Do your children always try really hard to take off their shoes right after you put them on? So it makes us (parents) wonder... When's the right time to put on the first shoes?
We won’t tell you a specific age because every child’s development is different. It also depends on whether we are talking about a healthy child or a child with special needs. For simplicity, however, let’s take a standard-functioning child.
Should babies wear shoes in the stroller?
For us, we do not recommend it. It may look stylish in photos to passers-by, but every time we enclose the foot in a tight space, we limit the environment in which it can naturally grow and develop.
What about crawling in booties?
Not at all! During the climbing period, the child shapes the foot arch by movement, and booties would act as an undesirable constraint there. In general, there is no point in putting on the first shoes just as a fashion accessory because the child’s foot can learn to move against the shoe, which will develop bad movement habits.
The babies are starting to stand up, should they get slippers?
In this period, the babies are not walking, so they do not need shoes. On the contrary, they should learn to maintain balance and stability through active footwork (especially in the toes), which shoes do not allow.
Should we give the babies their first shoes when they are still holding onto the furniture?
At this point, many parents succumb and put on the baby the first shoes or slippers. Yes, the child is already moving on his feet, but still not independently, not most of the time. Plus, we are talking about a household. Unless you have hard floors (e.g.tile) or the child can get cold, then wearing slippers at home generally doesn’t make sense. No boots on the carpet, or try a compromise in the form of socks (not too narrow ones).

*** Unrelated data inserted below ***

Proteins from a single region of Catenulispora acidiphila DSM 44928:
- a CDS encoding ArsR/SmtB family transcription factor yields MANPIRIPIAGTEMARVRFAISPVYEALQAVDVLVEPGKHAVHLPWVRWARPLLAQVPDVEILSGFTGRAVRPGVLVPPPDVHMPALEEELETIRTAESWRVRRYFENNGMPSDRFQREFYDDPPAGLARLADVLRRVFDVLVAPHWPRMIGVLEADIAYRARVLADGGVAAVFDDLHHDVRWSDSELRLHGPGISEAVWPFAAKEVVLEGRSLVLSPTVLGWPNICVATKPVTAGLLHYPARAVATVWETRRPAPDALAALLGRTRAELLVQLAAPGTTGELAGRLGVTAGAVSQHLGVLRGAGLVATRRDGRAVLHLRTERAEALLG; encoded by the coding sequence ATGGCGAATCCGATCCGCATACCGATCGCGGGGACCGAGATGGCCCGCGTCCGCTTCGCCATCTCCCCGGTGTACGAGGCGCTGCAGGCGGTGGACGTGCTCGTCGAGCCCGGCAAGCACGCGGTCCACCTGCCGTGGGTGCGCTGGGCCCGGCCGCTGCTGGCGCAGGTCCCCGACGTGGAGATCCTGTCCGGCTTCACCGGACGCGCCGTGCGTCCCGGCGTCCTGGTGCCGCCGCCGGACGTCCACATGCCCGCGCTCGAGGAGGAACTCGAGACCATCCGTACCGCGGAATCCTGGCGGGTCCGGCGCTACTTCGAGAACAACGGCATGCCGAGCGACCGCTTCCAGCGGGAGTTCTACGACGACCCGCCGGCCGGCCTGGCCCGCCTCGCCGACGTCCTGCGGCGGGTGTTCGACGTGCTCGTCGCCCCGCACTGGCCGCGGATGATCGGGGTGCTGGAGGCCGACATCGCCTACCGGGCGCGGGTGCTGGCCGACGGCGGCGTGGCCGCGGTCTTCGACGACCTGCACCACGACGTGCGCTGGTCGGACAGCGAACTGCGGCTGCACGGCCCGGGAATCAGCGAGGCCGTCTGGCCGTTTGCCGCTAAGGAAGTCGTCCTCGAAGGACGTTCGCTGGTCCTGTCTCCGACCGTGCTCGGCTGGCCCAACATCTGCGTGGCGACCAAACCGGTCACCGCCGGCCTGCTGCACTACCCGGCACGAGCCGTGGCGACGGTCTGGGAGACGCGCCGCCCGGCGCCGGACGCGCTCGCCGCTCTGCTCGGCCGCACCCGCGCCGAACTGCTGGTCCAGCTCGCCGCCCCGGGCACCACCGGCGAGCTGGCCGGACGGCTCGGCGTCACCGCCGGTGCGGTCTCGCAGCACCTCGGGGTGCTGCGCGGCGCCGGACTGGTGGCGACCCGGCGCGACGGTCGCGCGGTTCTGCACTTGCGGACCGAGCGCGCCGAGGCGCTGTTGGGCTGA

Do the children need slippers for the first steps in the open space?
Here we come to a critical turning point. It is best to orient yourself according to the prevailing mode of movement. If the boy (or girl) spends most of his awake hours on his feet, then we can already start thinking about some footwear. If he’s still predominantly sitting and climbing, we recommend waiting. Still, if the surface is not hurting the child (especially at home), there is no need to put on protection in the form of shoes.
The children walk on their own, what first shoes to buy?
Even at this stage, we would first ask if the child needs the booties. Does the child move around in an environment that can harm bare feet? If so, we recommend measuring the size of the child’s feet first. Next, it also depends on the season and the environment in which the child wears the shoes. For indoors, slippers will suffice, but for outdoor spaces, choose booties.
Make sure the shoes restrict the foot as little as possible. You can tell if your child’s gait starts to differ significantly from the barefoot one. It is also a good sign if the child ignores the shoes while wearing them. However, if the bootie comes off with a cry or the child moves around like a robot, consider replacing them.
In particular, you can focus on whether the child has enough room for the toes in the shoe, both in length (the recommended additional size number for the first shoe is 5-9 mm) and width. (Caution, it is necessary to check regularly because the foot growth is quick.)
Another factor is the sole. It should be thin (surface perception), flexible in all directions (ground adaptation), without a raised heel or toe (body weight distribution), and non-slip (safety). In general, shoes should be as light as possible not to weigh the child down.
Hopefully, we have answered your questions about when and which first shoes to buy. But if you have any more questions, please don't hesitate to contact us! We will be happy to advise you via chat, email, social networks or phone.